Methods Of Degassing In Foundry main include flux refining and degassing with inert gas. Inert gas is continuously blown into the melt, and the refining method in which the oxidized inclusions and hydrogen are brought to the liquid surface during the floating of the bubbles is called inert gas refining. The reason why blowing inert gas into the melt can remove slag is because the blown inert bubbles can absorb the oxidized inclusions in the melt and bring them to the liquid surface during the floating process. This metal degassing method in foundry is the flotation slag removal method.
Methods Of Degassing In Foundry
Since the inert gas bubble adsorbs the oxidized inclusions in the melt, it can reduce the total surface free energy of the system, so this adsorption can happen automatically. The smaller the surface tension between the inert gas and the inclusions, and the greater the surface tension between the melt and the inert gas and the interface tension between the melt and the inclusions, the stronger the slag removal ability of this inert gas.
When using inert gas for refining, the flux should be evenly sprinkled on the liquid surface. This is because after the inert gas bubble brings the inclusions to the liquid surface, if there is a flux layer on the liquid surface at this time, the inclusions will enter the flux and become slag, which is easy to be pulled out. Otherwise, the inclusions with a larger specific gravity will fall into the molten aluminum again, and the inclusions with a smaller density will form scum on the liquid surface, which is difficult to separate from the molten aluminum. When these scums are pulled out, a lot of molten metal will be brought out.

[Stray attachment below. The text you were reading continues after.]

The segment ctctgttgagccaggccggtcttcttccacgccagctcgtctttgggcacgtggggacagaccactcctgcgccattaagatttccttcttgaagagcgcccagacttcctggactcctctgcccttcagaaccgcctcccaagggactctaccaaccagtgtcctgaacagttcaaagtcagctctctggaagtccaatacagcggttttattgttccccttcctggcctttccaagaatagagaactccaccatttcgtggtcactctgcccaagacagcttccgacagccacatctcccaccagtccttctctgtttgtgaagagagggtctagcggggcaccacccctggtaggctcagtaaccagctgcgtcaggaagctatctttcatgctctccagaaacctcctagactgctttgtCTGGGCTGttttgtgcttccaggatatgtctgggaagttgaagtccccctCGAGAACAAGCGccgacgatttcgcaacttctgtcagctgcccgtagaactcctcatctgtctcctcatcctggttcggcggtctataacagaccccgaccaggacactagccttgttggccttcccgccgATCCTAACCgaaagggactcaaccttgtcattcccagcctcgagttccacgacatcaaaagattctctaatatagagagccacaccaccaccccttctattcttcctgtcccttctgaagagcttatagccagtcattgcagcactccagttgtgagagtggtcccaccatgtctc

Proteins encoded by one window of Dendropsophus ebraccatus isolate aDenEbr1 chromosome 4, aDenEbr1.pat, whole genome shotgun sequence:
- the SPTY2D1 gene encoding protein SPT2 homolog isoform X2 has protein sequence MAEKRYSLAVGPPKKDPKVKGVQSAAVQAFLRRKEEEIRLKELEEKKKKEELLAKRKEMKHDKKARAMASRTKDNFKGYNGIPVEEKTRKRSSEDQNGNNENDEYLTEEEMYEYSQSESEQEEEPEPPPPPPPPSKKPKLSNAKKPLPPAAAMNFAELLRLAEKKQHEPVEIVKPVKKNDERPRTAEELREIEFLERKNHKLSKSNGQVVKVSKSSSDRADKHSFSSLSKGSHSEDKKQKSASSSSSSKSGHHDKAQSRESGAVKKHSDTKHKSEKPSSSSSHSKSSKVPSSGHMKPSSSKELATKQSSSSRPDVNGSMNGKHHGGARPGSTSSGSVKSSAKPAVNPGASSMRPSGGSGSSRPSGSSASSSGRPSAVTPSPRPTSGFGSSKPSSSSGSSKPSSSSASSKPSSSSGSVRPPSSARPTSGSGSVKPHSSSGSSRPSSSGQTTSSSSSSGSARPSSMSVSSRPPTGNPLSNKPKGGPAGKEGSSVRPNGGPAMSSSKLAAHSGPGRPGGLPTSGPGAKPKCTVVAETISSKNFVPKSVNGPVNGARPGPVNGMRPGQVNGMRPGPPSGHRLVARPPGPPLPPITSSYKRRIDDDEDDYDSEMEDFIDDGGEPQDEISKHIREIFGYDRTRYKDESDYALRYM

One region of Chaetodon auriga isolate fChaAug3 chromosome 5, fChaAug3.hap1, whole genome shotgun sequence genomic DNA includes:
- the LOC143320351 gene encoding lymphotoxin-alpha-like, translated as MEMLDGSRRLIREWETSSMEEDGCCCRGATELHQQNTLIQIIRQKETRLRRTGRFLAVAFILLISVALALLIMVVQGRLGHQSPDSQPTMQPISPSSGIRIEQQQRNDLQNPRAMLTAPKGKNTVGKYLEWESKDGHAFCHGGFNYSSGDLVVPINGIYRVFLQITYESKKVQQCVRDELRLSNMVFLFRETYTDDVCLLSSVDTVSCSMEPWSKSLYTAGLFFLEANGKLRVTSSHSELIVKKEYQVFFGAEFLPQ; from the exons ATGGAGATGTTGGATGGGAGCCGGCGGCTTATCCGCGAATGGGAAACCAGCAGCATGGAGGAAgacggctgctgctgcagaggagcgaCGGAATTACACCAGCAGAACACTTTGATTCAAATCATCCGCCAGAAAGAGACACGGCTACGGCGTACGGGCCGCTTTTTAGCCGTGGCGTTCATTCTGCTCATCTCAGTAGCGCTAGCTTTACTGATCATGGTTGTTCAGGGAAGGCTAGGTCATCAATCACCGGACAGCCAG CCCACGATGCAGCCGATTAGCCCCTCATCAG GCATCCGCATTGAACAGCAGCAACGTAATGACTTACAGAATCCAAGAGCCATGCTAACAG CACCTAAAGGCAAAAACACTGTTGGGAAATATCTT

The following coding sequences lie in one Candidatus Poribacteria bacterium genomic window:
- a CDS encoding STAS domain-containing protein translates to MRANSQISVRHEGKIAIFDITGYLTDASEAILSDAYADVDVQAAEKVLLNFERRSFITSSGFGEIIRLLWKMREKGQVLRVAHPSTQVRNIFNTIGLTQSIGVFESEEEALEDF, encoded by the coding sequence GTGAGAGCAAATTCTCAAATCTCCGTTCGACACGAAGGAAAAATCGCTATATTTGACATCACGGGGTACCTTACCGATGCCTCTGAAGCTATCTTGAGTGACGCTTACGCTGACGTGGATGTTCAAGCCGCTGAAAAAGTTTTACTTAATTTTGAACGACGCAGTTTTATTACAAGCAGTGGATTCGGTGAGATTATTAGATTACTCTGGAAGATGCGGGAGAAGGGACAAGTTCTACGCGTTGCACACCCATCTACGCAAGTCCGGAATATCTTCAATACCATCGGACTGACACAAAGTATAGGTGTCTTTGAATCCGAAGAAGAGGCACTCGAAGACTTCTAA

The reason why blowing inert gas into the melt can be degassed is because there is no hydrogen in the inert gas bubble blown into the melt, and its hydrogen partial pressure is zero, and the hydrogen partial pressure in the melt near the bubble is much greater than zero. Therefore, there is a hydrogen partial pressure difference between the inside and outside of the bubble. Under the effect of this partial pressure difference, the hydrogen atoms in the melt diffuse to the bubble interface, and recombine into the bubble at the interface. The gas will stop when the partial pressures inside and outside the bubble are equal. The hydrogen entering the bubble escapes into the atmosphere as the bubble floats up. In addition, during the floating process of the bubbles, the tiny molecular hydrogen bubbles suspended in the melt and the gas in the inclusions can also be brought out of the liquid surface by flotation, so as to achieve the purpose of degassing.